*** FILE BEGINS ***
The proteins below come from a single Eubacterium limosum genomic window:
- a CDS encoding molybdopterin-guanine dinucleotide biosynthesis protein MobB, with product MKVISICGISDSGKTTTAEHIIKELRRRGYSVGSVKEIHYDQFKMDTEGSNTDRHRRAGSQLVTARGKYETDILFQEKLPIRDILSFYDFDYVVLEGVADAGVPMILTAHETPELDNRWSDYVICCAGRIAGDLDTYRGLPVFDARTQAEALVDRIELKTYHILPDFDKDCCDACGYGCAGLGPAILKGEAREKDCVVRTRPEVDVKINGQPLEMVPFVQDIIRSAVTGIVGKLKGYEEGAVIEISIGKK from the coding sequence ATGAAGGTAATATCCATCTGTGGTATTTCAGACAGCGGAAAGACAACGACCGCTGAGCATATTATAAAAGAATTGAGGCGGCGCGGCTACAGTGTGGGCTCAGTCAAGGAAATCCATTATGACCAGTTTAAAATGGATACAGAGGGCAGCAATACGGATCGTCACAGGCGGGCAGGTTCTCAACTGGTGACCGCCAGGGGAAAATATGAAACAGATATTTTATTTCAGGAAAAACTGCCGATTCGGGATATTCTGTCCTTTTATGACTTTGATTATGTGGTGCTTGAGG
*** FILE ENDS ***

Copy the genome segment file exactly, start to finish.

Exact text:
The proteins below come from a single Eubacterium limosum genomic window:
- a CDS encoding molybdopterin-guanine dinucleotide biosynthesis protein MobB, with product MKVISICGISDSGKTTTAEHIIKELRRRGYSVGSVKEIHYDQFKMDTEGSNTDRHRRAGSQLVTARGKYETDILFQEKLPIRDILSFYDFDYVVLEGVADAGVPMILTAHETPELDNRWSDYVICCAGRIAGDLDTYRGLPVFDARTQAEALVDRIELKTYHILPDFDKDCCDACGYGCAGLGPAILKGEAREKDCVVRTRPEVDVKINGQPLEMVPFVQDIIRSAVTGIVGKLKGYEEGAVIEISIGKK from the coding sequence ATGAAGGTAATATCCATCTGTGGTATTTCAGACAGCGGAAAGACAACGACCGCTGAGCATATTATAAAAGAATTGAGGCGGCGCGGCTACAGTGTGGGCTCAGTCAAGGAAATCCATTATGACCAGTTTAAAATGGATACAGAGGGCAGCAATACGGATCGTCACAGGCGGGCAGGTTCTCAACTGGTGACCGCCAGGGGAAAATATGAAACAGATATTTTATTTCAGGAAAAACTGCCGATTCGGGATATTCTGTCCTTTTATGACTTTGATTATGTGGTGCTTGAGG